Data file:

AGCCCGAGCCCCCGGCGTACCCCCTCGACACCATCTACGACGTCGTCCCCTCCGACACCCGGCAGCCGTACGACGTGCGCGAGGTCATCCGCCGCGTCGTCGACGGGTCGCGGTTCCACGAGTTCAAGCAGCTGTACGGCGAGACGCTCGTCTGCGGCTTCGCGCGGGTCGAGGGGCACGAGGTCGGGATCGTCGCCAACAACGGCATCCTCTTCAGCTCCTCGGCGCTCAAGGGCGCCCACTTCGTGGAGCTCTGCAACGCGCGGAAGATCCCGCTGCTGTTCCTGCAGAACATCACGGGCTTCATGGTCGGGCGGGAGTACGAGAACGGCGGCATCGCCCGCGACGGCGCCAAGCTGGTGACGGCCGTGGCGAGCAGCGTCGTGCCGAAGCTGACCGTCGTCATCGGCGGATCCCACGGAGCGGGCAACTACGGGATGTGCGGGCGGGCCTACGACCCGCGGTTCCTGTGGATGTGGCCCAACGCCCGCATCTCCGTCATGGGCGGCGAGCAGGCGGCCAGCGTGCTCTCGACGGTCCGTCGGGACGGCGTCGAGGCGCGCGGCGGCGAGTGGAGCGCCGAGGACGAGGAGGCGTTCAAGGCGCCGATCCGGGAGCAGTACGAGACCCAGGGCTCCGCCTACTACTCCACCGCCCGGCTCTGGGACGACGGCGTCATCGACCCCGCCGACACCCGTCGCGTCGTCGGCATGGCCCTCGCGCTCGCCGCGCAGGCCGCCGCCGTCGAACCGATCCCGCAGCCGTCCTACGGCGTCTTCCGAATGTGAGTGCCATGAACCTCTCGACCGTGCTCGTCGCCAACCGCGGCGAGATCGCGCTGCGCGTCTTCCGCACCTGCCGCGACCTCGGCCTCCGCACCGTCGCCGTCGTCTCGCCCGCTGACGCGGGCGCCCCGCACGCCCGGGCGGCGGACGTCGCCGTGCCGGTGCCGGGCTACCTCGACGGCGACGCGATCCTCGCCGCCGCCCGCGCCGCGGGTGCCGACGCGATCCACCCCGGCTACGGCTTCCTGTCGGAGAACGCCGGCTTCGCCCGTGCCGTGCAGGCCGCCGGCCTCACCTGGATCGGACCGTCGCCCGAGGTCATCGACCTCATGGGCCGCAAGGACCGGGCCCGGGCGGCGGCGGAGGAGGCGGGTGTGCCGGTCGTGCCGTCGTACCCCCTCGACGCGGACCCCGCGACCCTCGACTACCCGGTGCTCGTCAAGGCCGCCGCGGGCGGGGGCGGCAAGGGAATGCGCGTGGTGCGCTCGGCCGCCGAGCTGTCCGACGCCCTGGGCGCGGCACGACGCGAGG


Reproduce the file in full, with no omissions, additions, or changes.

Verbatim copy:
AGCCCGAGCCCCCGGCGTACCCCCTCGACACCATCTACGACGTCGTCCCCTCCGACACCCGGCAGCCGTACGACGTGCGCGAGGTCATCCGCCGCGTCGTCGACGGGTCGCGGTTCCACGAGTTCAAGCAGCTGTACGGCGAGACGCTCGTCTGCGGCTTCGCGCGGGTCGAGGGGCACGAGGTCGGGATCGTCGCCAACAACGGCATCCTCTTCAGCTCCTCGGCGCTCAAGGGCGCCCACTTCGTGGAGCTCTGCAACGCGCGGAAGATCCCGCTGCTGTTCCTGCAGAACATCACGGGCTTCATGGTCGGGCGGGAGTACGAGAACGGCGGCATCGCCCGCGACGGCGCCAAGCTGGTGACGGCCGTGGCGAGCAGCGTCGTGCCGAAGCTGACCGTCGTCATCGGCGGATCCCACGGAGCGGGCAACTACGGGATGTGCGGGCGGGCCTACGACCCGCGGTTCCTGTGGATGTGGCCCAACGCCCGCATCTCCGTCATGGGCGGCGAGCAGGCGGCCAGCGTGCTCTCGACGGTCCGTCGGGACGGCGTCGAGGCGCGCGGCGGCGAGTGGAGCGCCGAGGACGAGGAGGCGTTCAAGGCGCCGATCCGGGAGCAGTACGAGACCCAGGGCTCCGCCTACTACTCCACCGCCCGGCTCTGGGACGACGGCGTCATCGACCCCGCCGACACCCGTCGCGTCGTCGGCATGGCCCTCGCGCTCGCCGCGCAGGCCGCCGCCGTCGAACCGATCCCGCAGCCGTCCTACGGCGTCTTCCGAATGTGAGTGCCATGAACCTCTCGACCGTGCTCGTCGCCAACCGCGGCGAGATCGCGCTGCGCGTCTTCCGCACCTGCCGCGACCTCGGCCTCCGCACCGTCGCCGTCGTCTCGCCCGCTGACGCGGGCGCCCCGCACGCCCGGGCGGCGGACGTCGCCGTGCCGGTGCCGGGCTACCTCGACGGCGACGCGATCCTCGCCGCCGCCCGCGCCGCGGGTGCCGACGCGATCCACCCCGGCTACGGCTTCCTGTCGGAGAACGCCGGCTTCGCCCGTGCCGTGCAGGCCGCCGGCCTCACCTGGATCGGACCGTCGCCCGAGGTCATCGACCTCATGGGCCGCAAGGACCGGGCCCGGGCGGCGGCGGAGGAGGCGGGTGTGCCGGTCGTGCCGTCGTACCCCCTCGACGCGGACCCCGCGACCCTCGACTACCCGGTGCTCGTCAAGGCCGCCGCGGGCGGGGGCGGCAAGGGAATGCGCGTGGTGCGCTCGGCCGCCGAGCTGTCCGACGCCCTGGGCGCGGCACGACGCGAGG